In a new role on a new team, Paul George is in position to reach his lofty goals.
This article was first published in my #SLAMTop50 contribution for SLAMOnline.com on October 4, 2017. Click here to read the original piece.
Four summers ago, I interviewed a 23-year-old Paul George at an NBA carnival in China. It was the ‘NBA Nation’ in Wuhan, a fan-event in the most populous city in central China featuring basketball clinics, Pop-a-Shot games, and the Phoenix Suns Dance Team. The main event, however, was George. Then a rising star for the Indiana Pacers, PG was coming off a breakout 2012-13 season where he won the NBA’s Most Improved Player Award, became an All Star for the first time, and was named to the All-NBA Third Team. But just months before, his magical season had ended in heart-breaking fashion as the Pacers went down to the Heat in a memorable seven-game Eastern Conference Finals.
In going up against the best in the League, George had gotten his first whiff of success, and he sounded confident when he told me that his rise to superstardom was just getting started. “I’m nowhere close to getting what I want to achieve,” he said, reflecting on his NBA journey so far. “But I think I’m taking the right steps and going in the right direction. I can see myself being an MVP in the League. I think, if I’m not in contention for an MVP award, or leading my team to the Championship, then I think I’d be selling myself short as a player. In the near future, I wanna have the MVP award, be on the Olympic team, be a perennial All-Star, hopefully First-Team All-NBA as well.”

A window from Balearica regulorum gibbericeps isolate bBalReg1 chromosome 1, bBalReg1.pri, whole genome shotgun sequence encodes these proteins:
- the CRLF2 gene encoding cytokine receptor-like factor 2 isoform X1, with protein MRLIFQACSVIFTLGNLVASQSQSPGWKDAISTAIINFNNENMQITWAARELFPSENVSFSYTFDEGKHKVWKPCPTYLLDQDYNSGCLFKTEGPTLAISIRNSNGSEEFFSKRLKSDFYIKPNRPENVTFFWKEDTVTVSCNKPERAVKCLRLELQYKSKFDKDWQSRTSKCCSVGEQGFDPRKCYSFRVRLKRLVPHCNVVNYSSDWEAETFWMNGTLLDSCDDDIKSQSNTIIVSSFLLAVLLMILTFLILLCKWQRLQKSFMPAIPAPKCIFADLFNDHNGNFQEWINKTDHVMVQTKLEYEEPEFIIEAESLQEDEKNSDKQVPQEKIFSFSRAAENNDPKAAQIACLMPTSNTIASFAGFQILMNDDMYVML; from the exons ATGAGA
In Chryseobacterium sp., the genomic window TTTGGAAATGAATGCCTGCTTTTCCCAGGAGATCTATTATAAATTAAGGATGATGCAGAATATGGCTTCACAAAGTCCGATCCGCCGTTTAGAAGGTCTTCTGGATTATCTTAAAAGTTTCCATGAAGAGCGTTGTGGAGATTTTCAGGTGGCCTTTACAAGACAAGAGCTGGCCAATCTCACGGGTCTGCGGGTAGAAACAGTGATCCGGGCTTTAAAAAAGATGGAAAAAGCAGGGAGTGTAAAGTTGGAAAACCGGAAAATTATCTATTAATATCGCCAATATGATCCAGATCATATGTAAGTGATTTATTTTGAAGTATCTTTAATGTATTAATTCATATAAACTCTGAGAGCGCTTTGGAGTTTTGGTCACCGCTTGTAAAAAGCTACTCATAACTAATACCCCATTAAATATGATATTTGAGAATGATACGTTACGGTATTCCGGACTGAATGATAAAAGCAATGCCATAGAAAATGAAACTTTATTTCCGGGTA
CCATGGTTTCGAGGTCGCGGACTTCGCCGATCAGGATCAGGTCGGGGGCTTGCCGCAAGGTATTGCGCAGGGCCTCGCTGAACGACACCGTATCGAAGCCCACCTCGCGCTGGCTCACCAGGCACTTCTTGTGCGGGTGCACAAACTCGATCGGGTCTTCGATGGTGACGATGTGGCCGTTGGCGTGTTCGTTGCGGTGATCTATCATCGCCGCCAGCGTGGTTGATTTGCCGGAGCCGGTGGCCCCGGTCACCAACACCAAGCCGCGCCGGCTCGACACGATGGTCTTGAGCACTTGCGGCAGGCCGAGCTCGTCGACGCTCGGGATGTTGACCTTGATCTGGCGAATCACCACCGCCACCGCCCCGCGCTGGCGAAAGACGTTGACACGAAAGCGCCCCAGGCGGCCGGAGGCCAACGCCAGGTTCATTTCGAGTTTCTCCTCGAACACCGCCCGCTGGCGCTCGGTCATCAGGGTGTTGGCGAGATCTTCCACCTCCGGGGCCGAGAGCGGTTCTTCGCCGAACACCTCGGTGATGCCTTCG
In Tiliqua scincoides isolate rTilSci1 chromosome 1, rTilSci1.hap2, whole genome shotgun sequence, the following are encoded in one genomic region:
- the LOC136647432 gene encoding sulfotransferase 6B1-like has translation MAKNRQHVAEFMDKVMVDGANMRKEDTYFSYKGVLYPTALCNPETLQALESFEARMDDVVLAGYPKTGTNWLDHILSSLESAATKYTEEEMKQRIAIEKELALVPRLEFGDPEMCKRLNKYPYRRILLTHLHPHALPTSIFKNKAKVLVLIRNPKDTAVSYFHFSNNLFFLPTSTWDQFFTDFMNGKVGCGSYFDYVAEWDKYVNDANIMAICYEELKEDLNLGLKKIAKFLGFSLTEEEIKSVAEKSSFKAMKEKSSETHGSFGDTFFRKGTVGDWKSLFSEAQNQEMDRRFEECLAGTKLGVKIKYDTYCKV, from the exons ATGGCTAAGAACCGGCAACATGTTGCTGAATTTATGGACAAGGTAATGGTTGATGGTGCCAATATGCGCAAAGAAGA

It put his ‘Wuhan Checklist’ on hold. MVP award? Nope. Championship? Not close. First Team All NBA? Nah.
But by 2015-16, George bounced back with a bang, playing 81 games and averaging career highs in scoring and assists. Last summer, he fulfilled his wish of playing in the Olympics and helped bring back a Gold medal from Rio. In 2016-17, he continued his rampage and boosted his scoring output to a career-high 23.7 points per game. The ‘perennial All Star’ wish had also been fulfilled. George put up an unstoppable performance in last season’s playoffs with 28 points, 8.8 rebounds, and 7.3 assists over nearly 43 minutes per game. Just like in the old days however, it was that old foe—LeBron James—that proved to be the thorn in PG’s side, and the Cavaliers swept the Pacers in the First Round.
Despite the loss, George’s comeback from the career-threatening leg injury was complete. Even if he doesn’t have quite the athletic hops he did in his younger days, PG has matured into a better scorer and smarter defender.
But with a drastic change of scenery, he will now find himself evolving into an exciting new role: George was traded over the offseason to Oklahoma City to join reigning MVP Russell Westbrook, not long before OKC pulled off another heist and presented Carmelo Anthony to the explosive Thunder mix, too.
He may no longer be the first option, or on many nights, even the second option on offense. But as the ideal two-way player who can be an elite perimeter defender, an offensive threat, and effect the game without the ball in his hands, George could have the Thunder soaring this season. None of that confidence I saw in Wuhan has wavered. George is still gunning for that MVP trophy. With Westbrook and ‘Melo by his side, he has said that the Thunder have the feel “of a championships team.”
Playing in a different NBA jersey for the first time in his career, this isn’t going to be the 2013 “Rising Star” PG, or the 2015 “Hobbled with Injury” PG, or even the 2016-17 “Bounce Back To Scoring Stardom” PG. The OKC version of Paul George will be something we’ve never seen before. Still only 27, we are going to see PG enter his prime years, a superstar in a new role. A man on a mission to complete his checklist.